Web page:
When most people think of world cuisine, the chances are that their thoughts will naturally turn to Italian pasta, Japanese ramen, a Thai or Indian curry, or a Moroccan tagine. But there are plenty of tasty dishes that might not immediately spring to mind - and some of them are just across the northern border of the United States.
Canadian cuisine has a variety of influences, including indigenous, English, Scottish and French cuisine, with different parts of the country being influenced more by some than others. English Canada is more heavily influenced by British cuisine, while French Canadian cuisine evolved from 16th century French cooking adapted to a tough pioneer lifestyle.
A large country, with plentiful lakes and rivers, Canada has plenty of meat and fish, which features in many of its signature dishes. So too does maple syrup, the country’s national symbol. The Canadians also make some great Christmas recipes - take a look at these seven classic Canadian Christmas recipes to find out more.
No list would be complete without this iconic Québécois dish. The ultimate Canadian fast food, poutine is made from medium cut French fries, fresh cheese curds, and hot gravy sauce that melts the curds, so the fries are coated in a deliciously cheesy, meaty, gooey mess.
First created in the Centre-du-Québec area sometime in the late '50s, poutine's origins are hotly disputed, with several restaurants claiming to have invented it. But there's no real way of knowing who made the very first poutine for sure. What we do know is that, after some initial skepticism where it was dismissed as ‘junk food’, the rest of Canada has now fallen for poutine in a big way. It is available in most restaurants in big cities, as well as from street stalls, and even from certain famous fast food outlets.
But with so many vendors wanting a piece of that sweet poutine (Canadian) dollar, you need to beware of inferior imitations. A true Québécois-style poutine should have crispy fries that hold their structure when wet, fresh, ‘squeaky’ curds, and a thin gravy.
Bannock is a quick bread, or flatbread, that originates with the Inuit and First Nations of Canada, as well as Native Americans in the United States. It is sold in bakeries throughout the country, many of them First Nation-owned, and is available as a dense, chewy baked bread, or a fried version that is crispy on the outside and fluffy on the outside. You can even try ‘fusion’ bannock dishes such as bannock tacos, bannock burgers, and bannock pizza.
Indulgent, simple, and super addictive, Canadian butter tarts are made from a flaky pastry shell with a butter, sugar and egg filling, baked in the oven until the top is crispy. Imagine a pecan pie without the nuts and you’re somewhere close. Occasionally, new flavours can be added for a gourmet twist, such as maple, bacon, pumpkin, chilli, and salted caramel cardamom.
Nova Scotian Lobster Rolls
Canada’s east coast is famous for its seafood, and Nova Scotia is the country’s undisputed lobster capital. The locals even build a Christmas tree from lobster traps during the holiday season. The lobster roll will already be familiar to New Englanders as a hot dog bun filled with tasty lobster meat. In Canada, the dish is much the same, but any type of bread roll can be used, including burger buns, baguettes and even pita pockets.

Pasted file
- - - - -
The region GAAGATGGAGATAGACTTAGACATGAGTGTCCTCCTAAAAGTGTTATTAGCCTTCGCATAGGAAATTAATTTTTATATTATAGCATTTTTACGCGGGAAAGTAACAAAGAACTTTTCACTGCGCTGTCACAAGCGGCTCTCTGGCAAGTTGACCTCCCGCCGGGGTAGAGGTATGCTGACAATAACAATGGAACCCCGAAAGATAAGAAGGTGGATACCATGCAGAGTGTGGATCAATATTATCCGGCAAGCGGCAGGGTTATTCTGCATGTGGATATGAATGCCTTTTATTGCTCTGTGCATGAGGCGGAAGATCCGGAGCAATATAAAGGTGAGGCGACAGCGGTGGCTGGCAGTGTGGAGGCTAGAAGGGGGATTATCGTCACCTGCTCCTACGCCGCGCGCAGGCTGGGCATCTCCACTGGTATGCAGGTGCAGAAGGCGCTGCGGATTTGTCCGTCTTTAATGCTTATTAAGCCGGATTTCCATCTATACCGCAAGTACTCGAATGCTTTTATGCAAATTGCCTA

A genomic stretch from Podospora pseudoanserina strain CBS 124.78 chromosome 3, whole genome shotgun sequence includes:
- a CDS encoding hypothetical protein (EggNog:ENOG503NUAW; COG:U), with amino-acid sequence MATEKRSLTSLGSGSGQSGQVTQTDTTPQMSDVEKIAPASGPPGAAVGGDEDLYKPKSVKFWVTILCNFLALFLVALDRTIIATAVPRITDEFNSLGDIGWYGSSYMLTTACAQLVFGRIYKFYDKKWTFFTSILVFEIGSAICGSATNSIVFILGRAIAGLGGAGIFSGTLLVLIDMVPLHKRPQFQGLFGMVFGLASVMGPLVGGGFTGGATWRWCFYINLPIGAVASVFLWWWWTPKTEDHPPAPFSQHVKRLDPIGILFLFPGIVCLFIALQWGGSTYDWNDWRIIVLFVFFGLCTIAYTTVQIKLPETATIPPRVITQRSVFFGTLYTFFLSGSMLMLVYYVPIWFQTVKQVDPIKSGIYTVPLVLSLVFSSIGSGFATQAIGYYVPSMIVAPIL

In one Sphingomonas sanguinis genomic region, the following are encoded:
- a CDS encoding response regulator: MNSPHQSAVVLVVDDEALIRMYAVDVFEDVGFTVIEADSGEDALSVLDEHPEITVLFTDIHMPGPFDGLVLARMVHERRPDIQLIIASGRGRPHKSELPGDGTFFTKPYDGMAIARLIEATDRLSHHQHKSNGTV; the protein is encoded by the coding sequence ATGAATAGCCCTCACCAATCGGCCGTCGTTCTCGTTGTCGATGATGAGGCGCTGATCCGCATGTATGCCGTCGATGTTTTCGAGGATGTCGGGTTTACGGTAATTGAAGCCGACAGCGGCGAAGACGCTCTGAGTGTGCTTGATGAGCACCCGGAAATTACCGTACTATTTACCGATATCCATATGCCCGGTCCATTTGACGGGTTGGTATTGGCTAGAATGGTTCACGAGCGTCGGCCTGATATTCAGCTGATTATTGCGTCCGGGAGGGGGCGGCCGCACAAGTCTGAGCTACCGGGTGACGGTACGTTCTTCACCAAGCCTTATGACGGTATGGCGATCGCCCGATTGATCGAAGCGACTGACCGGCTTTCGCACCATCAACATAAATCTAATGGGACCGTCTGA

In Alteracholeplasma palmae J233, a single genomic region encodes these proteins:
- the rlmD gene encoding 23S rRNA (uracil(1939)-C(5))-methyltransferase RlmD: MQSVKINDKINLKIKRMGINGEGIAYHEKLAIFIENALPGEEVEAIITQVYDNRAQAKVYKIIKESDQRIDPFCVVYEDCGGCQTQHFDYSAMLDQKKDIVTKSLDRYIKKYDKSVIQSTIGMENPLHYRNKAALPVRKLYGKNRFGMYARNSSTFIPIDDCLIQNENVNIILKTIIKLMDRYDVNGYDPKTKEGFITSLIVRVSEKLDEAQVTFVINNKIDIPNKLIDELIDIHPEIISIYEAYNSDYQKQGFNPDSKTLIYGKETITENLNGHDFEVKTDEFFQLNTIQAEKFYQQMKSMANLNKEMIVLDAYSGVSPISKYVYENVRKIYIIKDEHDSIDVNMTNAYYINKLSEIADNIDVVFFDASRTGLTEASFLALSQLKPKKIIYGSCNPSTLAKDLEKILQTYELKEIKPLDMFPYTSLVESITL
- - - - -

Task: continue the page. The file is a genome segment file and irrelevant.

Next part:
New Yorkers may be difficult to convince on this one, but let’s just agree that both styles of bagel are pretty great. The Montreal bagel is sweeter, denser and thinner than its American cousin. It is boiled in honey, hence the sweetness, and cooked in a wood-fired oven for a crispier crust.
Saskatoon berry pie
The Saskatoon berry is native to Canada, and can also be found in many states here in the US. The city of Saskatoon, in Saskatchewan is actually named after these berries, from the Cree word misâskwatômina. They have a sweet flavour, with a hint of almond, and make the perfect pie filling. The Saskatoon berry pie comes from the Prairies region of Canada and is often served with vanilla ice cream as a dessert.
Montreal-style Smoked Meat
Montreal smoked meat, or boeuf fumé, is a deli-style cured and smoked meat, usually served on a rye bread sandwich with yellow mustard and pickles, and sometimes used as a topping for poutine. It is made from beef brisket, which is salted and cured with savoury seasonings such as cracked peppercorns, coriander, garlic, and mustard seeds.
Originally from Toronto, the creation of peameal bacon is credited to local pork packer William Davies, who came to Canada from England in 1854. It is made from wet-cured, unsmoked back bacon, rolled in corn flour and cooked to produce a distinctive crispy yellow crust. It can be found in restaurants and fast food outlets through Southern Ontario, and the peameal bacon sandwich - peameal bacon served on a kaiser roll - is often considered to be a signature dish of Toronto.
The Nanaimo bar is a no-bake layered chocolate dessert that takes its name from the British Columbian city of Nanaimo. It is made of three distinct layers, the first made from a crumble cookie or waffle base, the second from custard, and the third from a thin layer of chocolate. This iconic dessert has sparked many different variations, and its home city of Nanaimo has even created the Nanaimo Bar Trail to show hungry tourists where they can try a few.
Literally translated as ‘the pudding of the unemployed’, pouding chômeur was created by female factory workers during the Great Depression, and uses basic, cheap ingredients to make a sweet, comforting dessert that is still well-loved today. It is made from cake batter with syrup poured over it before baking. The cake rises through the syrup, which settles at the bottom of the pan, mixing with the batter and creating a distinct layer of syrupy cake at the bottom.